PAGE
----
View Full Version : Developing procedure for Tmax 100, Jobo CPP-2

J.L. Kennedy
20-Feb-2005, 23:23
I have looked extensively on this site for a straightforward description of the film developing procedure that John Sexton uses for 4x5 Tmax 100 film, Tmax RS developer, Jobo CPP-2 with lift, and the Jobo 3010 Expert Drum. This is my recently acquired setup, I like Sexton's work, so I would like to start there. All I can find are extensive posts regarding how much stock and/or working solution developer is required for a given amount of film, dilutions, and time/temperature combinations. I think I have that down but I would like to know the procedure from start to finish such as prewash, when to start timing (as you start to pour or when you finish pouring in the developer), stop bath solution and time, fixing solution and time, how to wash, whether to use hypo clearing agent, etc. Does Sexton have this written down somewhere on the web?

21-Feb-2005, 00:40
It's on the home page of this site- scroll down to "Processing and Printing", and you'll see exactly what you're looking for...!

21-Feb-2005, 00:59
p.s. next time you need to do a search for this type on information, try Google. A search for "John Sexton developing technique" yielded several links, including the one above, on the first few lines.

Donald Hutton
21-Feb-2005, 07:27
It's probably very important to point out that Kodak made some slight changes to T-Max 100 a couple of years ago, so John's times are not spot on for the new emulsion. Have alook at Paul Butzi's site (www.butzi.net (http://www.butzi.net) - specifically here: http://www.butzi.net/articles/tmxacros.htm ). He has some times for the new Tmax 100 in Tmax RS on a Jobo which were my starting points. All those times are with a 5 minute prewet. Personally, I use a 1/3 stop adjustment for N+1 and N-1 which Paul does not do (and 2/3 for N+-2 - Paul uses 1/3 at n+-2).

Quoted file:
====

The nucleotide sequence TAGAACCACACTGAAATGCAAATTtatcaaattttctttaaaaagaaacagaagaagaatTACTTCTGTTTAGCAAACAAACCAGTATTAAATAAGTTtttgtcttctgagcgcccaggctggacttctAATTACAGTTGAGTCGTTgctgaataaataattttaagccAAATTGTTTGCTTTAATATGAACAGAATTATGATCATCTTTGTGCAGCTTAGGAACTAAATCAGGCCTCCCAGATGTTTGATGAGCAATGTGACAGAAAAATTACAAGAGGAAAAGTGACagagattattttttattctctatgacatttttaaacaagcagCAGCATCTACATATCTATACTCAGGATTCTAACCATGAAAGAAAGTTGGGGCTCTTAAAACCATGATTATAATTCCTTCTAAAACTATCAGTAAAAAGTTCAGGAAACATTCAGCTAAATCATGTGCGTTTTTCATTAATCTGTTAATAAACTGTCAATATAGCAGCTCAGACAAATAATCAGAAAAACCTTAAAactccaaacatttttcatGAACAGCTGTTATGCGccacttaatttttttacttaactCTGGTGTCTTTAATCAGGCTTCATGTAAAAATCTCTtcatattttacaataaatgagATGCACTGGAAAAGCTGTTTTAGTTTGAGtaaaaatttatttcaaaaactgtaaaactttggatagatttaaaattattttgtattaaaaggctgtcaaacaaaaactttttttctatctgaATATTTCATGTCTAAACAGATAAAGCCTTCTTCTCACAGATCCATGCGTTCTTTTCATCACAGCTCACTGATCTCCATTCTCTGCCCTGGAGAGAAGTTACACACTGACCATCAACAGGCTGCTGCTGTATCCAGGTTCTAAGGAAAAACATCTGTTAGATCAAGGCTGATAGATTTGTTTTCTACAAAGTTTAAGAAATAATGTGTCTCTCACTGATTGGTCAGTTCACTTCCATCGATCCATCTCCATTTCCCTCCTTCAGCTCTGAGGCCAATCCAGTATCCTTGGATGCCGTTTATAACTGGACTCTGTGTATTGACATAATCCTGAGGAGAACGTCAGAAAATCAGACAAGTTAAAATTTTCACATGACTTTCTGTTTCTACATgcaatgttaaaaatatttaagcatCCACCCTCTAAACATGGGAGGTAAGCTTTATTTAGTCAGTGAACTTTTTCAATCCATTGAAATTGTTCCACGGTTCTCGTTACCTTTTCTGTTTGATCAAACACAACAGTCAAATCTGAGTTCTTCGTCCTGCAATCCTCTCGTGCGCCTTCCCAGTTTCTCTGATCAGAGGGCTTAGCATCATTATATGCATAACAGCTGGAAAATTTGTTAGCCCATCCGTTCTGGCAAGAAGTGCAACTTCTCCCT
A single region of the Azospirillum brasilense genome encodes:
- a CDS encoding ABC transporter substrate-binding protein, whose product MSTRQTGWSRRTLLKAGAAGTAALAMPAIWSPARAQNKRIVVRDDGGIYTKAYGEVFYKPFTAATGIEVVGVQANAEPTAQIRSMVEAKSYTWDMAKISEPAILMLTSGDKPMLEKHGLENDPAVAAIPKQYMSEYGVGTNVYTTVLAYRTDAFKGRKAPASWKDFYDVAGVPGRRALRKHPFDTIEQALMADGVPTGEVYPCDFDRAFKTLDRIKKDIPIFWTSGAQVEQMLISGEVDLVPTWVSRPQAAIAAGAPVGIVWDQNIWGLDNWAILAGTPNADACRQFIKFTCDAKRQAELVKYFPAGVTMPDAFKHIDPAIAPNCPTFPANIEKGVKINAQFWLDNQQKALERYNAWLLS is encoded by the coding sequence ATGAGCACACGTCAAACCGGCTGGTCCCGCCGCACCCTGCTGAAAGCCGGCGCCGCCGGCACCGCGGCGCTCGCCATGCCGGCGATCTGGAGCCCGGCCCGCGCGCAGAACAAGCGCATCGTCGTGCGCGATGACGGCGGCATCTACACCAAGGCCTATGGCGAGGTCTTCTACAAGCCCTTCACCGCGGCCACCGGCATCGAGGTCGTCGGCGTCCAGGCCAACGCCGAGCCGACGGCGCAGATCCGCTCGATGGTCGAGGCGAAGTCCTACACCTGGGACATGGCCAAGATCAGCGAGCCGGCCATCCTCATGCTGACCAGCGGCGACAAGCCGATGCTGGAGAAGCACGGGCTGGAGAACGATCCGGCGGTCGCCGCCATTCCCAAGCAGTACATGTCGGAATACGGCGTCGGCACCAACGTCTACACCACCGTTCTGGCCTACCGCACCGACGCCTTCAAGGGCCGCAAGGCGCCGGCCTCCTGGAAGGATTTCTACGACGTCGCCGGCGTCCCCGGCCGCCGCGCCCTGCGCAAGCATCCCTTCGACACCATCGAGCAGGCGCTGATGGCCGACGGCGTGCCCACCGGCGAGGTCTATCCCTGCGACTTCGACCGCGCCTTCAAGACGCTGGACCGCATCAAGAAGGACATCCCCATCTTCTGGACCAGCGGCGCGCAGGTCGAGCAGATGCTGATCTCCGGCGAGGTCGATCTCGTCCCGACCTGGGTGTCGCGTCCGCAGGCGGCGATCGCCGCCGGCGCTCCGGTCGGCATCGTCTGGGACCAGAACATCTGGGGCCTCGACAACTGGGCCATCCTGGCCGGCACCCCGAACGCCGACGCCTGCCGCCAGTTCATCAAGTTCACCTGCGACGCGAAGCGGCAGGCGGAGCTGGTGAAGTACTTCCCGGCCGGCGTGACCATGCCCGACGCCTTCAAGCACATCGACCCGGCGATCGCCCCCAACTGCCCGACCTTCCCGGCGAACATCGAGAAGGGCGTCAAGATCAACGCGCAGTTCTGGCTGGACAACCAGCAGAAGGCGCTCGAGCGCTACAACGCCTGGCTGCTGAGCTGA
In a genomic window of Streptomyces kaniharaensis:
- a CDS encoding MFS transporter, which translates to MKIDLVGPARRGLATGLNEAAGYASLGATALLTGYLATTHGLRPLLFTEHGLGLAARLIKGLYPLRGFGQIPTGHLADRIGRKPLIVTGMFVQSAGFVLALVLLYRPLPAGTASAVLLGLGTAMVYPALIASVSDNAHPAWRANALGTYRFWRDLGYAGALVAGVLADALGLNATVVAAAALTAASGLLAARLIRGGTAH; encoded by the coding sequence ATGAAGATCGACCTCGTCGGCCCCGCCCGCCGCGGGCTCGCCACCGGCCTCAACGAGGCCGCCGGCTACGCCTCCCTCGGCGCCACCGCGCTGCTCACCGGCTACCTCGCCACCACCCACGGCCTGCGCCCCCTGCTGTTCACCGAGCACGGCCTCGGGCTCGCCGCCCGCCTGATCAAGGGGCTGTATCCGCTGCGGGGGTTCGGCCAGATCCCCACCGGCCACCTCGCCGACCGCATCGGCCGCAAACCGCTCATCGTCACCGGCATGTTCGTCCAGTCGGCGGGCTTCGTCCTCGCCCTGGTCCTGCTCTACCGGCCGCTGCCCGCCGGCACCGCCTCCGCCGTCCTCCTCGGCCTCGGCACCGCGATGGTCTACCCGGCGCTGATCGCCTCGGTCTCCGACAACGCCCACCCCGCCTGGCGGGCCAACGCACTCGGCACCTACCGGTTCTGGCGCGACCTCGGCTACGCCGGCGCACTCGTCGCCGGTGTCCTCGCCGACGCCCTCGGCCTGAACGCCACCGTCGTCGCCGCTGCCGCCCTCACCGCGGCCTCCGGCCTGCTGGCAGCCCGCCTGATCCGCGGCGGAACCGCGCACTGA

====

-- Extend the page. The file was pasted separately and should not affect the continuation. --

You can expect outstanding results from the combination on your Jobo, but you may find that your metering technique will need a little more care. When in doubt give Tmax a little more exposure - it has a very nasty toe!

neil poulsen
21-Feb-2005, 07:54
Here are some good Jobo web-pages sites to look at for developing film and paper.



The first is a list of photographers and how they use Jobos. The second is the link from this list for how John Sexton uses his two Jobos. I doubt the second link above is as good as the one that's on this site, but it may offer some additional information.